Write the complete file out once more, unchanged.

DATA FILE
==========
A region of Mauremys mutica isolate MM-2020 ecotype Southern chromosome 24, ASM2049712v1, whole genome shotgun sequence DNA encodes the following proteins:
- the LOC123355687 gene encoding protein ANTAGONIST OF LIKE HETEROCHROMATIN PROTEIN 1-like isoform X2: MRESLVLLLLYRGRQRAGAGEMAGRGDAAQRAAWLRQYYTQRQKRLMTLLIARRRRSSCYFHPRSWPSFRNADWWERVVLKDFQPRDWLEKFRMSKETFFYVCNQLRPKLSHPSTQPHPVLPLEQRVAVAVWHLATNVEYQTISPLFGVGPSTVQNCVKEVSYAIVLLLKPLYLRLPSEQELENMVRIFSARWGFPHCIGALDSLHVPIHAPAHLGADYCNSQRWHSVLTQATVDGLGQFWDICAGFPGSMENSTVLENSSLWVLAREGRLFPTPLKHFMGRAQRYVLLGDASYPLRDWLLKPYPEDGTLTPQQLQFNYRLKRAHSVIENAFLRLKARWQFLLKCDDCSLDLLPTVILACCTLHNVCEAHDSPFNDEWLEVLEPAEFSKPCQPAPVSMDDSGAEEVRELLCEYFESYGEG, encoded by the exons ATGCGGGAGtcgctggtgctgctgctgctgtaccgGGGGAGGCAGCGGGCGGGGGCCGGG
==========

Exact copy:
A region of Mauremys mutica isolate MM-2020 ecotype Southern chromosome 24, ASM2049712v1, whole genome shotgun sequence DNA encodes the following proteins:
- the LOC123355687 gene encoding protein ANTAGONIST OF LIKE HETEROCHROMATIN PROTEIN 1-like isoform X2: MRESLVLLLLYRGRQRAGAGEMAGRGDAAQRAAWLRQYYTQRQKRLMTLLIARRRRSSCYFHPRSWPSFRNADWWERVVLKDFQPRDWLEKFRMSKETFFYVCNQLRPKLSHPSTQPHPVLPLEQRVAVAVWHLATNVEYQTISPLFGVGPSTVQNCVKEVSYAIVLLLKPLYLRLPSEQELENMVRIFSARWGFPHCIGALDSLHVPIHAPAHLGADYCNSQRWHSVLTQATVDGLGQFWDICAGFPGSMENSTVLENSSLWVLAREGRLFPTPLKHFMGRAQRYVLLGDASYPLRDWLLKPYPEDGTLTPQQLQFNYRLKRAHSVIENAFLRLKARWQFLLKCDDCSLDLLPTVILACCTLHNVCEAHDSPFNDEWLEVLEPAEFSKPCQPAPVSMDDSGAEEVRELLCEYFESYGEG, encoded by the exons ATGCGGGAGtcgctggtgctgctgctgctgtaccgGGGGAGGCAGCGGGCGGGGGCCGGG